How do solar PV panels work?

A solar PV system captures the sun’s energy and uses it to generate electricity. The system will continue to work even in cloudy conditions. Not only could you save money by generating your own electricity, you could also earn money from the Government's Feed-In Tariff.

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Technical information made simple

 

Solar PV panels are made up of solar cells. Each cell is made from one or two layers of semi-conducting material, typically silicon, covered by non-reflective glass. Here’s how a typical system works:

 

  1. The light shines on the cell and this creates an electric field across the layers, causing electricity to flow.
  2. The electricity flows through a cable and is collected at a central point generally under the panels and located in your roof space.
  3. The electricity produced is Direct Current (DC) and needs to be converted to Alternate Current (AC) by an inverter which is fitted as part of the system. This is AC current is then used in your home to power your lights and appliances.
  4. If you don’t use all the electricity that you have generated, it will be fed into the National Grid automatically. It is estimated that you will export 50-75% of the electricity you generate. If the system can’t provide you with enough electricity, i.e. at night, the Grid will automatically supply you as it does now, for which you will be charged.

 

The stronger the sunshine, the more electricity you can produce, but PV cells don’t need direct sunlight to work – you can still generate some electricity on a cloudy day.

The strength of a PV cell is measured in kilowatt peak (kWp). That’s the amount of energy the cell generates in full sunlight. This rating will determine the amount of electricity that you can produce. Typical domestic units are 3 or 4 kWp.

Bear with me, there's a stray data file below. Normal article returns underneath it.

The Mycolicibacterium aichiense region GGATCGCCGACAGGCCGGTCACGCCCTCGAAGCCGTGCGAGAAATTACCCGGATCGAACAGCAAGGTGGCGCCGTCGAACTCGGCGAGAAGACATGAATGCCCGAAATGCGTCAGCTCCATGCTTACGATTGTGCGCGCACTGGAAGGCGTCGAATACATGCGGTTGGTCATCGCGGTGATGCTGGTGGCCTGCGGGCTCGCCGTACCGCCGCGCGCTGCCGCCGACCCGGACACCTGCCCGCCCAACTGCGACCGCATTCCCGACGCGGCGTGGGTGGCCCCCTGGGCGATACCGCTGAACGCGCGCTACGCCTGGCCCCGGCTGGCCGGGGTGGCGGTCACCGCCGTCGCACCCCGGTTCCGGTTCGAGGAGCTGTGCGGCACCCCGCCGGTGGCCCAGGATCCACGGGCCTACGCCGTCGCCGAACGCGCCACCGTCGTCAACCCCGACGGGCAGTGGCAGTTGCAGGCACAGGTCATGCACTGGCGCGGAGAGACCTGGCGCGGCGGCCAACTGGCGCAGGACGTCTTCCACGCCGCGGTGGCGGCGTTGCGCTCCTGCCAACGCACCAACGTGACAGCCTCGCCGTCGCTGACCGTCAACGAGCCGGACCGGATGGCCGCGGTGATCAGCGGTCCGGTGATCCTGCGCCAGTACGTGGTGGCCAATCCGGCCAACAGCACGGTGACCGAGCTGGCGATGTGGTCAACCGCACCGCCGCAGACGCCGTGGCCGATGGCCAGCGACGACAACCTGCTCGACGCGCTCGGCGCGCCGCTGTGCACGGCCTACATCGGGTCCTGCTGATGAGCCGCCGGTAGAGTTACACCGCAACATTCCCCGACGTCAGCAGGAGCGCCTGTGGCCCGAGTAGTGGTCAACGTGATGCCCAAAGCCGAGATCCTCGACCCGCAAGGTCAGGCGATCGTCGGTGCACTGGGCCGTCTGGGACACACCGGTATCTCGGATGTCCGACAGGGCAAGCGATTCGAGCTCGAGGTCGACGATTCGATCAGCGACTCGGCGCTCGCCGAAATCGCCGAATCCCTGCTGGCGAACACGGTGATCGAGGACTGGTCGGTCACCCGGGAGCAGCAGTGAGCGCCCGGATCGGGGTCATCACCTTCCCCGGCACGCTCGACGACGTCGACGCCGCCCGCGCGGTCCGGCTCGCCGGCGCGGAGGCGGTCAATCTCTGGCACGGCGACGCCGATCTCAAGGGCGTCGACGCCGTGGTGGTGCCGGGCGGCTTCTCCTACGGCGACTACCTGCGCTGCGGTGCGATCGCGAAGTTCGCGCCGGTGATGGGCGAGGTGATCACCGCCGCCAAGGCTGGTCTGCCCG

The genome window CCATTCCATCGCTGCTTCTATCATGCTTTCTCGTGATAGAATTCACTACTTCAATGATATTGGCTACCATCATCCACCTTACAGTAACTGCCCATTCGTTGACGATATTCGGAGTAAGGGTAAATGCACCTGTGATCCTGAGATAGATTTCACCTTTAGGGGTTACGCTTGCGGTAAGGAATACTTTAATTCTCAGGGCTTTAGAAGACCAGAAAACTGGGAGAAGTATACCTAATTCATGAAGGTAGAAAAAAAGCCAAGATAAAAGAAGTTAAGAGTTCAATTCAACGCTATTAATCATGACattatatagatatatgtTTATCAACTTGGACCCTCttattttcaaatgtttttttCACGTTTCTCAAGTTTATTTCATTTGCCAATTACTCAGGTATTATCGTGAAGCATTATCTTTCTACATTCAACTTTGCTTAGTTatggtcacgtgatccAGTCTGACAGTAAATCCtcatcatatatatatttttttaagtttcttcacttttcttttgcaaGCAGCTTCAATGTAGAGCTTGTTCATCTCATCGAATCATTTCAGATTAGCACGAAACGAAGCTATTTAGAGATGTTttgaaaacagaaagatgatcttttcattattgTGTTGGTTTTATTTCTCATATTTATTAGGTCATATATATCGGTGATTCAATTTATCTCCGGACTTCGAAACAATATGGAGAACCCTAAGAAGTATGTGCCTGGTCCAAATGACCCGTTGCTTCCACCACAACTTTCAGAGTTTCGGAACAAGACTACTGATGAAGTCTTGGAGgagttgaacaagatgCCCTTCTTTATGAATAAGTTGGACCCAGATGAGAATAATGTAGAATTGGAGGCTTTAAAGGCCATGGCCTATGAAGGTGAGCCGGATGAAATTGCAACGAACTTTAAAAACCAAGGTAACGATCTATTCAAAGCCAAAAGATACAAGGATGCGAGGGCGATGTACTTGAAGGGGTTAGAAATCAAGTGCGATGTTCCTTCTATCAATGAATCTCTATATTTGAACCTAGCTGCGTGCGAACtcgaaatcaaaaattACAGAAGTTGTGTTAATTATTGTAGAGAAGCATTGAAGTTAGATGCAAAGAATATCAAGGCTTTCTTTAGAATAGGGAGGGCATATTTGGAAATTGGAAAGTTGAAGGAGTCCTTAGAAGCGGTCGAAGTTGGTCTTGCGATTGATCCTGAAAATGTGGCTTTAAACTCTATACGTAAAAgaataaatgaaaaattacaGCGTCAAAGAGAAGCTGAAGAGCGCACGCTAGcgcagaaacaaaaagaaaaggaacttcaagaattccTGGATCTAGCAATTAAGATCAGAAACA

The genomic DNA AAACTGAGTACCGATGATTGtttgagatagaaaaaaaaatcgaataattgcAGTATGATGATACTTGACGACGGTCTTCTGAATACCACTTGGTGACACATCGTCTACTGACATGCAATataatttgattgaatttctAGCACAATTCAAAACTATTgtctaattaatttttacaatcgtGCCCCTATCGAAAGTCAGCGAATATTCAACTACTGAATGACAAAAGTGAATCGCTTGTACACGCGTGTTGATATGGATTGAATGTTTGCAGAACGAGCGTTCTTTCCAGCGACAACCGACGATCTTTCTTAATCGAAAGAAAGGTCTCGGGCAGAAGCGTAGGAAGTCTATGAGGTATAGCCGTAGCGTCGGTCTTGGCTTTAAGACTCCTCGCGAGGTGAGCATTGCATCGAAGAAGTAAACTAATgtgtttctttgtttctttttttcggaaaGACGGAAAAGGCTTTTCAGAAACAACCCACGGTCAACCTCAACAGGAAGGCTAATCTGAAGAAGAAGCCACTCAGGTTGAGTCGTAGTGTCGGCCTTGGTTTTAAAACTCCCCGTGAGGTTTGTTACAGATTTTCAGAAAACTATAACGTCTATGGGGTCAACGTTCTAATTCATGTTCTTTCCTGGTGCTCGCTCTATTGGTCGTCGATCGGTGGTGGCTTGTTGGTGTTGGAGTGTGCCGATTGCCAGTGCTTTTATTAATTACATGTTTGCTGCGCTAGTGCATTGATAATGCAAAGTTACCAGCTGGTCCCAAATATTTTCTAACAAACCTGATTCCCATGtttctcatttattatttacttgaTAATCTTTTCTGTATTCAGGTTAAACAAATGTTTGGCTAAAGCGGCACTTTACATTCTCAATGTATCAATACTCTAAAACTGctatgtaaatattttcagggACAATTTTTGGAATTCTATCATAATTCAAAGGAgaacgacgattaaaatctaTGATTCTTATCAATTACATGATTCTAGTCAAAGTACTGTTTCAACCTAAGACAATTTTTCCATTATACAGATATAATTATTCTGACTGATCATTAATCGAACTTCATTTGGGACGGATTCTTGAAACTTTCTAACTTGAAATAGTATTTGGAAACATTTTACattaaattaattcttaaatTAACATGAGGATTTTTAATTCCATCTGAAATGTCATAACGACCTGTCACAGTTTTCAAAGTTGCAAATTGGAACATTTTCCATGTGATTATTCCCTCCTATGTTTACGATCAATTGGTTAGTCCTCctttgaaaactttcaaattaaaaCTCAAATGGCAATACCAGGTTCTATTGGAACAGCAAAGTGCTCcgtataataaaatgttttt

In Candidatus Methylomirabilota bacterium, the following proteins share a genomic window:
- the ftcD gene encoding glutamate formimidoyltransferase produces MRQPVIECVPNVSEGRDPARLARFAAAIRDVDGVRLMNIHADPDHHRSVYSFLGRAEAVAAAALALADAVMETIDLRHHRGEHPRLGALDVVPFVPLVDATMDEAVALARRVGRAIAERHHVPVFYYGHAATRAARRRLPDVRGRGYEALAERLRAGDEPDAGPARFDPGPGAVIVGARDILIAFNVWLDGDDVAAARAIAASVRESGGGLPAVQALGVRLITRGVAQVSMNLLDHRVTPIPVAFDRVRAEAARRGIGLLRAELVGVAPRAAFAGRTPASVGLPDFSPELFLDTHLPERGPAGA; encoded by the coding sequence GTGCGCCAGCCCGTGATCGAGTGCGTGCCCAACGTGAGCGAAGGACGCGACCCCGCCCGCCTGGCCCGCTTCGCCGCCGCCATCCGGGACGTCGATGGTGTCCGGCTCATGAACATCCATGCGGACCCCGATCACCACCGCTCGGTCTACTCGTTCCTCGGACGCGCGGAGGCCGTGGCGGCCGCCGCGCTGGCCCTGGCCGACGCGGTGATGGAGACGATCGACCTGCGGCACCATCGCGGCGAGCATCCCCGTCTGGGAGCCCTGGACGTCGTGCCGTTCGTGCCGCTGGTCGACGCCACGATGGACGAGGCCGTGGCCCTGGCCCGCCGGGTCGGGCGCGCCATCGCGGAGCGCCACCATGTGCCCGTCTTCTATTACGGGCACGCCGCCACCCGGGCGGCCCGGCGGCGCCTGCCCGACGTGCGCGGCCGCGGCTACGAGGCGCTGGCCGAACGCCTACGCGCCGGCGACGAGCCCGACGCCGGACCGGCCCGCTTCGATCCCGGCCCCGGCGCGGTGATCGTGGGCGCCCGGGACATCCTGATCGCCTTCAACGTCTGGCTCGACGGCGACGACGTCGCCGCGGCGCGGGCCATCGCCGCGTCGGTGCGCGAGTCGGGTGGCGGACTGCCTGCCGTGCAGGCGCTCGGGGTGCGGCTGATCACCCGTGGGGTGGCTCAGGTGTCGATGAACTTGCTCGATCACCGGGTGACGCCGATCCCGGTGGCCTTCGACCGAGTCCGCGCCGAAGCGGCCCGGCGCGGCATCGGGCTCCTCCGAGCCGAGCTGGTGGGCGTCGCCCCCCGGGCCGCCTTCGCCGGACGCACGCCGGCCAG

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Installation

In order to qualify for the Feed-In Tariff, the panels must be fitted by a MCS accredited installer. Find out more about the installation of your PV panels here.

 

FAQs

Are solar PV systems a lot cheaper now?
The cost of the PV cells and associated equipment is driven by international supply and demand. Prices of these components have fallen substantially over the past few years as larger manufacturing facilities have been set up in response to strong demand particularly in Germany and Japan. Installation prices have in turn fallen as a result of the reduction in system prices and as the industry has grown. This drop in prices is set to continue.
What guarantees do solar PV panels come with?
It does vary from manufacturer to manufacturer but typically Solar PV panels will come with an output guarantee in the region of 20 and 25 years. The Inverter will have a shorter life, and your should budget to have this replaced once during the life of your system (25 years or more) and therefore has a shorter guarantee, typically around 5 years. The labour guarantee will depend on your installer and your should ask or study the fine print in your quote; 5 years is fairly typical.
Is there an approvals standard for solar PV panels?
Yes, solar panels can be approved by the Microgeneration Certification Scheme (MCS). In order to qualify for the Feed-In Tariff scheme you must ensure that you use MCS approved panels.
Are solar PV panels fragile?
Solar PV panels are very robust; they are designed to withstand the normal stresses and strains subjected to them by nature. You can ensure that your panels are robust by purchasing only MCS accredited panels.
Will solar PV panels affect my home's rateable value?
Council tax is based on the 1991 values and the government shelved plans to revalue all houses a few years ago, so currently, no. It is likely that there will be a revaluation in the not so distant future. When they do, the value of the solar panels will be included in the valuation, but the rating could also account for your home's the Energy Performance Certificate (EPC) which should reduce tax as you would have a lower EPC score.
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